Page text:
When the king came again, he knocked at the always-open door, stepped over the threshold, and sat at her table. Philothea prepared the tea.

The silence had remained all this while, but the king, true to his word had returned, more than once. Philothea warmed the tea kettle. As it whistled, she placed the two tea cups and their saucers on an age, dry wood tray without handles. The tea leaves rested in the bottom of the cups. Holding a cloth in her hand, she lifted the kettle from the stove, turned off the burner, and poured the boiling water into the cups. She completed each step with the art of focus that comes only with routine.

The time passed in silence as she removed the leaves. The cups were steaming and full when she set the tray on the table.

“Drink it now,” the king said.

Matter of fact, she responded, “It’s too hot.”

“Then pour the water back and forth between the cups until they cool.” Considering his instruction, she looked at the cups.

“There isn’t enough room them to do that.”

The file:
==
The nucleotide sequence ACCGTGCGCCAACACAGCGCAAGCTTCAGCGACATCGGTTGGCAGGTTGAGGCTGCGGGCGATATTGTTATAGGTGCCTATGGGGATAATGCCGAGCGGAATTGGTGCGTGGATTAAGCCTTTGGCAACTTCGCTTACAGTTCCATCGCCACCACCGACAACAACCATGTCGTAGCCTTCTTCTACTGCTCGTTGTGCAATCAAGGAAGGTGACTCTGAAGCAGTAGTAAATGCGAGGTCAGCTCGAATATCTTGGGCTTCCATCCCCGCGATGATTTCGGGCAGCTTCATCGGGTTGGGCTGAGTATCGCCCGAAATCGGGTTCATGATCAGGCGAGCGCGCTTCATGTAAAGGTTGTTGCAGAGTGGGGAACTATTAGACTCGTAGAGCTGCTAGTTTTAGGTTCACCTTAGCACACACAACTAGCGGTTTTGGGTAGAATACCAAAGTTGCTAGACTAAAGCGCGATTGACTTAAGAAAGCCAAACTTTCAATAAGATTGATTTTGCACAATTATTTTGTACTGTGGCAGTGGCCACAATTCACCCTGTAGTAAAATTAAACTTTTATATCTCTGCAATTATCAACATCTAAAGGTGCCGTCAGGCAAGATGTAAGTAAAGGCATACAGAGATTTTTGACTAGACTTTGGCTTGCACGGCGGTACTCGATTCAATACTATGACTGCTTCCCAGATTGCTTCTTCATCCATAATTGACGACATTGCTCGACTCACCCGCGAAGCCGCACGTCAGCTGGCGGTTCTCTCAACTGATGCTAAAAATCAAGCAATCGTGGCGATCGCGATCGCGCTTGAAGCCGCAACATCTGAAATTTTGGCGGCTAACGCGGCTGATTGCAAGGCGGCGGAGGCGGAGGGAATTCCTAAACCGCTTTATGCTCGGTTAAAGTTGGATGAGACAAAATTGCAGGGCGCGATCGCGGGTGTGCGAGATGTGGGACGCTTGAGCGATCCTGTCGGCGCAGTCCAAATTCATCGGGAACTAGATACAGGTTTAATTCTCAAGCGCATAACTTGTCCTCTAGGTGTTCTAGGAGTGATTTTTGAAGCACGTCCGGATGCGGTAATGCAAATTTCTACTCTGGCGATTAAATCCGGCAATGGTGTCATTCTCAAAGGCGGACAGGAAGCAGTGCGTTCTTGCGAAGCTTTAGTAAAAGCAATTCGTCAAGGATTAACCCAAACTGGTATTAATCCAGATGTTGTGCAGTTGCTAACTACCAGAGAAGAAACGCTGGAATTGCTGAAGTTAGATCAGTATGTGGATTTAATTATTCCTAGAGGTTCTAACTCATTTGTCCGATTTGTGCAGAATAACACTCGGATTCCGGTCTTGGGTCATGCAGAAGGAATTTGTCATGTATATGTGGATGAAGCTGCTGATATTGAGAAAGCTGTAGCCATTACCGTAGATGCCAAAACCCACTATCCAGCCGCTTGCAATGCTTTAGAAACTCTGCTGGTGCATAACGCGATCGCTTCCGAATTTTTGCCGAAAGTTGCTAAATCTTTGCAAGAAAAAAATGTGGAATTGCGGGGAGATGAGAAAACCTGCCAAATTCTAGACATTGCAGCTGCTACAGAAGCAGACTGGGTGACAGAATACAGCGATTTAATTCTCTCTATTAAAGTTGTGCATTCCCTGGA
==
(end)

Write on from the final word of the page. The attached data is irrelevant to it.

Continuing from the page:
“So you have been with me. In order to cool this tea, you will need to empty one cup, at least a little.” Philothea looked up at the king into his dark steady eyes. “Remember the old days, walking on the hill. I reminded you then to soften a little. You are wise, but you need to step down a little to receive what I have to tell you.” She silently recalled the visions from the old days: the meadow, the forest, the mountain, and now, the desert.

“As you look, you can see the mountain, and the trail that switches back and forth. This is the way life is. Some days you will see the meadow, and other days you will not. But you will have to continue to climb the mountain. Do not go all this way and stop short of the peak. Do not allow your fears to stop you when you have just a few more feet to go. You know you did not come this far to stop now. A time will come when you will see the meadow again, that did not mean the rest of the path did not happen or will not happen again. You must keep climbing.

“And truth be told,” he smiled slightly as he said this, “the very top is a steep climb. To reach it you will need the strength and rest gained along the way. Otherwise you cannot continue.”